There was a sports coach who once said, very forcefully and with staggered speech for emphasis, “You play…to win…the game!”
I’m glad professional athletes think that way. I’m glad that my Hoos think that way, especially as we approach March Madness. But I’m thinking another way these days. I want to play to have fun! Even at my ripe old age, I want to play. And I hope I don’t make a horse’s rear end out of myself – win or lose.
Board games, card games, word games, lawn games – I’m open to most types of games. Last Father’s Day, my son asked me what I wanted to do. I chose a recently opened “board game café” near our home. We spent the afternoon learning a new board game, sitting on the café’s shaded deck, eating their fare and relaxing. It wasn’t about the competition, but the joy of learning and playing and stretching our minds. Simply being together in a non-stressful, playful environment was the right tonic for my mind that day.
I have been competitive – from kickball, to pick-up tackle football, to swim meets, to ultimate frisbee. I competed and won in spelling bees and “sword drills.” But one of the most competitive games I’ve ever been involved with was Charades. Two different groups at two different phases of my adult life – and it was “downright cutthroat” both times.
Both events were “Team Charades:” two teams competed to both provide hard things to describe to the other side, and then to describe the words on the small slip of paper. At my FCA beach retreats during college, we were SO competitive, we had to set rules to keep the game fun for all. To make sure the clues stayed in the “guessable and describable universe,” at least half of the team that was contributing to the nouns to be pantomimed had to have heard of the concept before. Someone would throw out a realm of philosophy like “Innatism” (don’t ask me…) and if half the team had not heard of Innatism before, then the team could not submit the idea for the other team to describe.
This kept us from frustrating ourselves too much; we could compete, and we could all have fun participating.
One of my dearest friends at the time pulled a slip of paper from the Charades hat, and her jaw dropped. She had heard of these characters in a C.S. Lewis science-fiction novel before, but she had no idea how to get that word to come out of her team’s mouths. She had a five-minute time limit, so she started with the best ideas she could come up with.
Sometimes Charades tools like “first syllable” and “sounds like” help, but in this case, we watched as she scratched her head, and began to try to wave her arms around to describe the word. She finally got us to say, “sounds like Phil Keaggy” (a Christian guitarist in the 70’s and 80s).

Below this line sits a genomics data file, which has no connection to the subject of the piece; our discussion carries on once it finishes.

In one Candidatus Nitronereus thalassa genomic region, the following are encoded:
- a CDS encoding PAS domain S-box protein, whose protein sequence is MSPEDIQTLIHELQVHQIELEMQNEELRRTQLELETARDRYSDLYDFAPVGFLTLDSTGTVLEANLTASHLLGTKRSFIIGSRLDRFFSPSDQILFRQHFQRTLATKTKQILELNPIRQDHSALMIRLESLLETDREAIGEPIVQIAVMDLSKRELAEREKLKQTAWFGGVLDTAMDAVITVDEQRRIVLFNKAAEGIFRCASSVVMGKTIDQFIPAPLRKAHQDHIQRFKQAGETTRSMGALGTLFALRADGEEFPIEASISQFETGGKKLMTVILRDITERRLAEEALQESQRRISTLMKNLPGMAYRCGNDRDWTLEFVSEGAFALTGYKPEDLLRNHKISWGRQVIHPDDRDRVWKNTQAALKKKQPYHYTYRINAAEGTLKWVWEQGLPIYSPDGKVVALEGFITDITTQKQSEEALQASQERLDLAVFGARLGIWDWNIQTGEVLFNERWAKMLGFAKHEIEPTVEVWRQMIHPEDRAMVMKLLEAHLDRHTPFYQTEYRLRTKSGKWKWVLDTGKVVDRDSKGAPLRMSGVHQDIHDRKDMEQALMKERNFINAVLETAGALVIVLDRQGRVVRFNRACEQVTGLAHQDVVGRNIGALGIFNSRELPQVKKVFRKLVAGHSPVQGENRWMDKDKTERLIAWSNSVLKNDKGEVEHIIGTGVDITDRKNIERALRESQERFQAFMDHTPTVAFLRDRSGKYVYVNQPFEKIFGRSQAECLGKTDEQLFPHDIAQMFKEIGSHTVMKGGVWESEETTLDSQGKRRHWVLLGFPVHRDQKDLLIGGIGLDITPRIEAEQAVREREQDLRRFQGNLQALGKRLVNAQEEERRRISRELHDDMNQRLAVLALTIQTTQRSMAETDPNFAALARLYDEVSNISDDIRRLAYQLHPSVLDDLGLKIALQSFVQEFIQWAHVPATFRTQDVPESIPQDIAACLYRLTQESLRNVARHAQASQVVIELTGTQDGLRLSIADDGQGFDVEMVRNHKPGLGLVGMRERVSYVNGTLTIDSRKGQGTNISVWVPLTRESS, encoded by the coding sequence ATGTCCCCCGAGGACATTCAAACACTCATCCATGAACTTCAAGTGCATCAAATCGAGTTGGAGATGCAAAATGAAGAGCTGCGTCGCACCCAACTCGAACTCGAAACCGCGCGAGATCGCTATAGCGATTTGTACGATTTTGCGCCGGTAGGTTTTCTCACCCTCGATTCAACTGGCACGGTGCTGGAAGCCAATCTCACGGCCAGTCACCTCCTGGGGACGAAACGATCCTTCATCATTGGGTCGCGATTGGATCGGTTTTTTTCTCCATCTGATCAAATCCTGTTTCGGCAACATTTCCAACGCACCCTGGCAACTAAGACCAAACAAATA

What sounds like “Phil Keaggy?” Her time elapsed, and her hands went up the air as she shouted, “Pfifltriggi!” Both teams erupted in laughter, with some groans, and with a strong sense of compassion for what she had just gone through.
It’s one of my most precious memories – not because I was winning – I don’t remember who won that day. But 50 of us in one large den, challenging each other, laughing with each other, and even respecting each other – that meant so much to me.
The latest “bubble of gamified joy” was last weekend with my grandchildren and my siblings around the table playing what might be every American child’s first card game: Go Fish. What we were doing, however – I’d have to call it “Go Fish Extra.”
My brother has always been good with babies, toddlers, and younger children. We are both highly skilled in being silly – and that worked with this crew.
Instead of simply asking, “Do you have any Jacks?” he would put his hand to his ear as though he was on the phone – and ask for the card in a silly voice. My crowns – as I’ve called my grandchildren in a previous post, ages 10, 7, and 4 – lit up like Christmas. They had the best time using their silly voices and “making phone calls” to us adults and to each other. It spiced up Go Fish and made a memory that will last us all a long time.
So much of my autistic journey is about “regulation.” Just like the Mini must be manually shifted in the right gear for speed and performance, I need to shift into “play” gear every once and a while to stay emotionally regulated. We are not supposed to play in the street – even though I did play a lot of kickball in our streets growing up. I’ll keep shiftin’ to find the right lane to play in. Let the games begin!